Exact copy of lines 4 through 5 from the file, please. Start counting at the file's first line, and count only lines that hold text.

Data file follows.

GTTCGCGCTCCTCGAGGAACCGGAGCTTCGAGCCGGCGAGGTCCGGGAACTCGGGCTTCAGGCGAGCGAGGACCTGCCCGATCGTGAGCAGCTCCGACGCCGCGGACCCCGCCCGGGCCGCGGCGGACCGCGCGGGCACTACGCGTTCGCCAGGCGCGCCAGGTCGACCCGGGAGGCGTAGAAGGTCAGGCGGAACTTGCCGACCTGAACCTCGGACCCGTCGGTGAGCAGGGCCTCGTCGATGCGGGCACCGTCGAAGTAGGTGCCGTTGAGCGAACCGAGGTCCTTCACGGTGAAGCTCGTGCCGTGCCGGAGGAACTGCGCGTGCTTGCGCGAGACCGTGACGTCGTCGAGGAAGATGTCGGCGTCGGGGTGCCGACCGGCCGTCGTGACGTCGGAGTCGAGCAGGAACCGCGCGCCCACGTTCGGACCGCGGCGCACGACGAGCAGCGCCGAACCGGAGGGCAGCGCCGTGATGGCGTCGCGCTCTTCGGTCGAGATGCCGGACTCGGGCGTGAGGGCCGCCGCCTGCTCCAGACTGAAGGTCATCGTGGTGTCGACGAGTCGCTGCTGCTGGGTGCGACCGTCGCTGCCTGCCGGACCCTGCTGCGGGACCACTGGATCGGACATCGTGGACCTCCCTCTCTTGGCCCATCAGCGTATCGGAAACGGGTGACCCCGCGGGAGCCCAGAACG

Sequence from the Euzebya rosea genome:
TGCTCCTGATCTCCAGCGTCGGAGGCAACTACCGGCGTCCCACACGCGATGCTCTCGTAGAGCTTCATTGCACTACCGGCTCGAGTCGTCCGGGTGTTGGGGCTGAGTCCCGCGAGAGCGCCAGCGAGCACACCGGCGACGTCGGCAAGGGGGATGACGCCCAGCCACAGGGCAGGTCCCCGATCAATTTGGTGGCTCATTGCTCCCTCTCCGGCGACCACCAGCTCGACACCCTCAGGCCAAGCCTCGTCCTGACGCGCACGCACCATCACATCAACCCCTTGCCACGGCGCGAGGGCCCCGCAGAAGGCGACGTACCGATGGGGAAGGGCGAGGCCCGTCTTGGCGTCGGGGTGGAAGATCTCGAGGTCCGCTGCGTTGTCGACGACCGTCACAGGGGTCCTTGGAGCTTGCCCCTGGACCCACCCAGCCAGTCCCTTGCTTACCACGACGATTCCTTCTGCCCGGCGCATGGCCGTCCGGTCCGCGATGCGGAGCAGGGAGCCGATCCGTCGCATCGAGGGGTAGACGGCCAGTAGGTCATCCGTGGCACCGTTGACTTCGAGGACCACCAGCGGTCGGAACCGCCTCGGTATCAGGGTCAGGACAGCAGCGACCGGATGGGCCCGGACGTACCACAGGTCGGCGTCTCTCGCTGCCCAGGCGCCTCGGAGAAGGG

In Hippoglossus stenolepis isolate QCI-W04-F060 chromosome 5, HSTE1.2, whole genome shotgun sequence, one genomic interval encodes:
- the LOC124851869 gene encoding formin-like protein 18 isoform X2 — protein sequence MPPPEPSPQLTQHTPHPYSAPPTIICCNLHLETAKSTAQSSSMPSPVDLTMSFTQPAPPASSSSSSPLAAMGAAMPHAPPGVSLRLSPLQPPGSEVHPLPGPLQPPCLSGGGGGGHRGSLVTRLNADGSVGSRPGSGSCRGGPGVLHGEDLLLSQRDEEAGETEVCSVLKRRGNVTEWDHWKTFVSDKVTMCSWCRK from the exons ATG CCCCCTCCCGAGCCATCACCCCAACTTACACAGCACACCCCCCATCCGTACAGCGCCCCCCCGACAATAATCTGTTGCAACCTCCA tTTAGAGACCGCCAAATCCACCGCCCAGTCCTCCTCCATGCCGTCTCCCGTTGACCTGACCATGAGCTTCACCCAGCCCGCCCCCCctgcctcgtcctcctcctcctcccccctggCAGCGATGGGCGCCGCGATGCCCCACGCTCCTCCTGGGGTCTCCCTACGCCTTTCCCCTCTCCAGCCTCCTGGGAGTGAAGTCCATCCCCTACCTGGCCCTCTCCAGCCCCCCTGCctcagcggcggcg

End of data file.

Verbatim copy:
In Hippoglossus stenolepis isolate QCI-W04-F060 chromosome 5, HSTE1.2, whole genome shotgun sequence, one genomic interval encodes:
- the LOC124851869 gene encoding formin-like protein 18 isoform X2 — protein sequence MPPPEPSPQLTQHTPHPYSAPPTIICCNLHLETAKSTAQSSSMPSPVDLTMSFTQPAPPASSSSSSPLAAMGAAMPHAPPGVSLRLSPLQPPGSEVHPLPGPLQPPCLSGGGGGGHRGSLVTRLNADGSVGSRPGSGSCRGGPGVLHGEDLLLSQRDEEAGETEVCSVLKRRGNVTEWDHWKTFVSDKVTMCSWCRK from the exons ATG CCCCCTCCCGAGCCATCACCCCAACTTACACAGCACACCCCCCATCCGTACAGCGCCCCCCCGACAATAATCTGTTGCAACCTCCA tTTAGAGACCGCCAAATCCACCGCCCAGTCCTCCTCCATGCCGTCTCCCGTTGACCTGACCATGAGCTTCACCCAGCCCGCCCCCCctgcctcgtcctcctcctcctcccccctggCAGCGATGGGCGCCGCGATGCCCCACGCTCCTCCTGGGGTCTCCCTACGCCTTTCCCCTCTCCAGCCTCCTGGGAGTGAAGTCCATCCCCTACCTGGCCCTCTCCAGCCCCCCTGCctcagcggcggcg